The FA has revealed proposals to limit the number of non-EU players in a bid to develop local talent.
English football’s governing body also revealed plans to toughen the rules on home-grown talent in the latest proposals from its commission, which was set up in 2013 to improve the England team.
The commission has also proposed changes to work permit rules having highlighted flaws in the system.
The stricter work-permit rules, approved by the Home Office on Friday, will come into force from 1 May.
Under the proposals outlined by the FA on Monday:
A player will have to have been registered with his club from the age of 15 – down from 18 – to qualify as ‘home-grown’.
The minimum number of home-grown players in a club’s first-team squad of 25 will increase from eight to 12, phased over four years from 2016.
At least two home-grown players must also be ‘club-trained’ players – defined as any player, irrespective of nationality, that has been registered for three years at their club from the age of 15.
Only the best non-EU foreign players will be granted permission to play in England.
FA chairman Greg Dyke has warned Premier League football is in danger of “having nothing to do with English people”. Dyke explained the rationale behind the FA’s new proposals by highlighting the impact of Harry Kane.
The Tottenham striker, 21, only made his first Premier League start for Spurs in April 2014, and is this season’s top scorer with 19 goals.
“We have to do this by negotiation with the different leagues and with the clubs – we have to convince them that this makes sense for English football,” said Dyke.
“And we are helped by Harry Kane in truth – we are helped by seeing a young kid come into the Spurs team and become the top scorer in English football.
“How many other Harry Kanes are around in the youth teams of Premier League clubs? It was almost by chance that Tim Sherwood became manager at Tottenham for a time and put him in the side – otherwise he would still be out on loan at Millwall or somewhere else.”
“If you apply the system we are just introducing over the last five years, a third of non-EU overseas players that have come here wouldn’t get in,” Dyke added.
“We don’t want to stop the outstanding talent coming here, but there are an awful lot of bog-standard players as well.
“If we could get all this through, over the next three, four or five years, you could see the numbers of home-grown players going up from a percentage in the high 20s to 40%. It matters that this happens across the whole of English football, but it particularly matters to the top end of the Premier League.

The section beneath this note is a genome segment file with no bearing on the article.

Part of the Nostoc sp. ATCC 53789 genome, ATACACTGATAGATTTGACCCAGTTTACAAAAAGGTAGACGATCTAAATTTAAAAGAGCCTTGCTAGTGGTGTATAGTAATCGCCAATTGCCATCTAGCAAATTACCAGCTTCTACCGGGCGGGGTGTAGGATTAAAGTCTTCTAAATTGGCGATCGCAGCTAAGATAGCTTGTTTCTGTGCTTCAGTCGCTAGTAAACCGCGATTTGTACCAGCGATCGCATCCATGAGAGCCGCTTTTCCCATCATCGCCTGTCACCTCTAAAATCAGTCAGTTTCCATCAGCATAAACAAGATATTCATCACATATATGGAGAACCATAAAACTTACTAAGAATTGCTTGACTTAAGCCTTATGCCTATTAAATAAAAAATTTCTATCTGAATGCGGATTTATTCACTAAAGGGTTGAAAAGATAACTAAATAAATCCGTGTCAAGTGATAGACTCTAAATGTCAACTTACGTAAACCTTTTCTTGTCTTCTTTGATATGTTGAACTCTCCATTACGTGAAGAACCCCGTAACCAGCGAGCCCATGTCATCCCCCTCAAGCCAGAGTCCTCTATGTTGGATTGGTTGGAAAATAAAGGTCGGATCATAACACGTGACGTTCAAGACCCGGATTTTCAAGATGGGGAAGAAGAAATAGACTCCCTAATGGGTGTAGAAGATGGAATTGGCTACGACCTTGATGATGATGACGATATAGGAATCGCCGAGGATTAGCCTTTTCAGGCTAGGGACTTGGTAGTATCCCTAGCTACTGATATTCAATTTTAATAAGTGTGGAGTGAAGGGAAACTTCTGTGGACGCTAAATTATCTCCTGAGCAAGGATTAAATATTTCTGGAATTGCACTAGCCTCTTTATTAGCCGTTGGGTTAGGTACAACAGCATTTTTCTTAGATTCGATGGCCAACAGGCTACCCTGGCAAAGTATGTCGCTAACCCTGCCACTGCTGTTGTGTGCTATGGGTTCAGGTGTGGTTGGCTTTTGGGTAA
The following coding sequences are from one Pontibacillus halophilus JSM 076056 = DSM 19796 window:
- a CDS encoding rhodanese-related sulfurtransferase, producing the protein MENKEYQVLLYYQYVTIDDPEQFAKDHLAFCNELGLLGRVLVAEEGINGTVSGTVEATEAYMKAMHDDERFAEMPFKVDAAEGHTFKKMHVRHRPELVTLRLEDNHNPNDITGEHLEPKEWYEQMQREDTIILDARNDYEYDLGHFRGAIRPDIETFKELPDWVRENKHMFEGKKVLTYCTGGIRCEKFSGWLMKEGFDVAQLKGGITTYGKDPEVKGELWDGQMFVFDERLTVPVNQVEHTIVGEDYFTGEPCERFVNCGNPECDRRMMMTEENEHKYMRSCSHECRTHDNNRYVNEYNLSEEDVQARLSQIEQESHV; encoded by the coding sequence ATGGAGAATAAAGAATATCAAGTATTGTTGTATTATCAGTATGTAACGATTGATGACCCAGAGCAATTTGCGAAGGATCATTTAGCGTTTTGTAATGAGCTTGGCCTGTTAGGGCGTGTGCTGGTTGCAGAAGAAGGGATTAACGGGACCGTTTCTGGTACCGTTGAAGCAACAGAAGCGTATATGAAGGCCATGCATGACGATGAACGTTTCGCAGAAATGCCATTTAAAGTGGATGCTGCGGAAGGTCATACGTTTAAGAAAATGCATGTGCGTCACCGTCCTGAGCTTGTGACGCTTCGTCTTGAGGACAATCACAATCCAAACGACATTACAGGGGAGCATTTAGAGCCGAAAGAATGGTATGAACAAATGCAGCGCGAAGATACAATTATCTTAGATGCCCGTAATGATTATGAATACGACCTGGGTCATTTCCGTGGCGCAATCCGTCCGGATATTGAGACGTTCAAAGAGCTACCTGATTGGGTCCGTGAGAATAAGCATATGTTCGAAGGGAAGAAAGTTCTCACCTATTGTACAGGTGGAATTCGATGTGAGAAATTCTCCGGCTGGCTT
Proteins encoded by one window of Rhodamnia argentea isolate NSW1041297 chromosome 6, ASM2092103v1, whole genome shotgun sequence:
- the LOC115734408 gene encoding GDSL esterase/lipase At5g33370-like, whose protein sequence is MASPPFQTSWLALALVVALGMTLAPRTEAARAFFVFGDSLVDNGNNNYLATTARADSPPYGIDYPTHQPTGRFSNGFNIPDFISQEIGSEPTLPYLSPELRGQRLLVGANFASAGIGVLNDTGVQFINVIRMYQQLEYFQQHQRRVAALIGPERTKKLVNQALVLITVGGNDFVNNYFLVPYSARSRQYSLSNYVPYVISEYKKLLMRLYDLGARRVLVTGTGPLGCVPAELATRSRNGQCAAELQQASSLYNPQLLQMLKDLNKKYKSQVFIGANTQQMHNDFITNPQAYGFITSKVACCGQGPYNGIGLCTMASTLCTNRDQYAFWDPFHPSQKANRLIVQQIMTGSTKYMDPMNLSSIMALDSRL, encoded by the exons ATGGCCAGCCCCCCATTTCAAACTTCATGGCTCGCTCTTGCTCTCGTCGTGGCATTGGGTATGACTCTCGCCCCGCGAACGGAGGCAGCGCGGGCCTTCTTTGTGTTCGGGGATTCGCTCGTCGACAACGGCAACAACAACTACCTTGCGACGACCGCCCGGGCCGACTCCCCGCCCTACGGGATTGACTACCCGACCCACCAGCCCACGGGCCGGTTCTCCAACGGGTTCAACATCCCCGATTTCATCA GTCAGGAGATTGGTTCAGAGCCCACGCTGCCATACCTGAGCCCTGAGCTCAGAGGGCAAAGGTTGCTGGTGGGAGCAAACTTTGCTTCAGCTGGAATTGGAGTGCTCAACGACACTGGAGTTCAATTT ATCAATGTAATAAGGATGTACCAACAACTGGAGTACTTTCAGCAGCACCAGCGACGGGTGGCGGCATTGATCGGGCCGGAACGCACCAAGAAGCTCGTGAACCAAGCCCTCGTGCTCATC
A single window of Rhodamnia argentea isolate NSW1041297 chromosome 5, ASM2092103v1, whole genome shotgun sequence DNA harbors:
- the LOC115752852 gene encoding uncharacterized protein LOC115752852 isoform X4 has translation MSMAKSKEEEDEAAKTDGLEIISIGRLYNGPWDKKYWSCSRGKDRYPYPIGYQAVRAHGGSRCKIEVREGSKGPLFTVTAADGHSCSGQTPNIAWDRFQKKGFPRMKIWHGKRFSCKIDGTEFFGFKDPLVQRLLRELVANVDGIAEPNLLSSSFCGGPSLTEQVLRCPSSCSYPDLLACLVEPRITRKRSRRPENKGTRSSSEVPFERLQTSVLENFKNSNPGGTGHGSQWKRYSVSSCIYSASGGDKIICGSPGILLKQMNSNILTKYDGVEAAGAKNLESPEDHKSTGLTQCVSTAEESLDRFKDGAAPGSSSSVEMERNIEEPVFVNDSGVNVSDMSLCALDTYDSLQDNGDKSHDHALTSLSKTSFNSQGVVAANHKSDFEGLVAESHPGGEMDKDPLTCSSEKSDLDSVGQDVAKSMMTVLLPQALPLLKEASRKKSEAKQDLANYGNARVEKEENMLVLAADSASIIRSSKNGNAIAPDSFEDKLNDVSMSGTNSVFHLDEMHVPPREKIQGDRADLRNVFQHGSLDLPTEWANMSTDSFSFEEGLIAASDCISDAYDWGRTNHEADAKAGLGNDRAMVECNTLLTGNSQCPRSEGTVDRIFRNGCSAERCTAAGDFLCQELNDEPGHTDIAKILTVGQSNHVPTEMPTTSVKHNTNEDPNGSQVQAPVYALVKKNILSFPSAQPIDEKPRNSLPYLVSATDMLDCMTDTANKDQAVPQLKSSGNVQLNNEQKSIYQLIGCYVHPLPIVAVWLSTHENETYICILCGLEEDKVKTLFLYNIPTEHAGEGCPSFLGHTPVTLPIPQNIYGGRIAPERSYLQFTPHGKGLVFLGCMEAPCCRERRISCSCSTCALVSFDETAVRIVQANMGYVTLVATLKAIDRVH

Manchester City and Barcelona players
Just three English players were in the Manchester City line-up across the two legs of their recent Champions League loss to Barcelona
“The future England team by and large play for the top six sides. If you look in Germany, or Spain, it’s always the same. And amongst the top six sides the decline in English players is quite marked.
“If you look at who is playing in the Champions League, the English numbers compared to the Germans, the Spanish or the Brazilians, are pathetic.”
“Greg Dyke made this issue a priority from the moment he became FA chairman in 2013. His fear is that England will drift into international football obscurity if nothing is done and he wants to be the man to do it.
“Dyke has always been a populist and these proposals will chime with many England fans. But the acid test is how they are received by Premier League clubs.
“They will have to vote for the reforms by a two-thirds majority for them to come into effect. Dyke will argue that there are more Harry Kanes and Ryan Masons ready to come through the system if only the Premier League clubs can clear a pathway for them.”
Danny Mills on work permits
Former England full-back Danny Mills sits on the FA commission established by Dyke two years ago.
“Something like 95% of work permit appeals go through. On what basis? We want the creme de la creme,” said Mills.
“We want the best players. But we are starting to get foreign players in the Championship and League Two. That reduces the number of English players who can come through the system.
“It matters to the English game. Harry Kane is adored. Fans will always have an affinity to the local lad or English players. It bridges the gap between superstar and fan, between the exceptional and the normal.
“It is very important that those links stay there.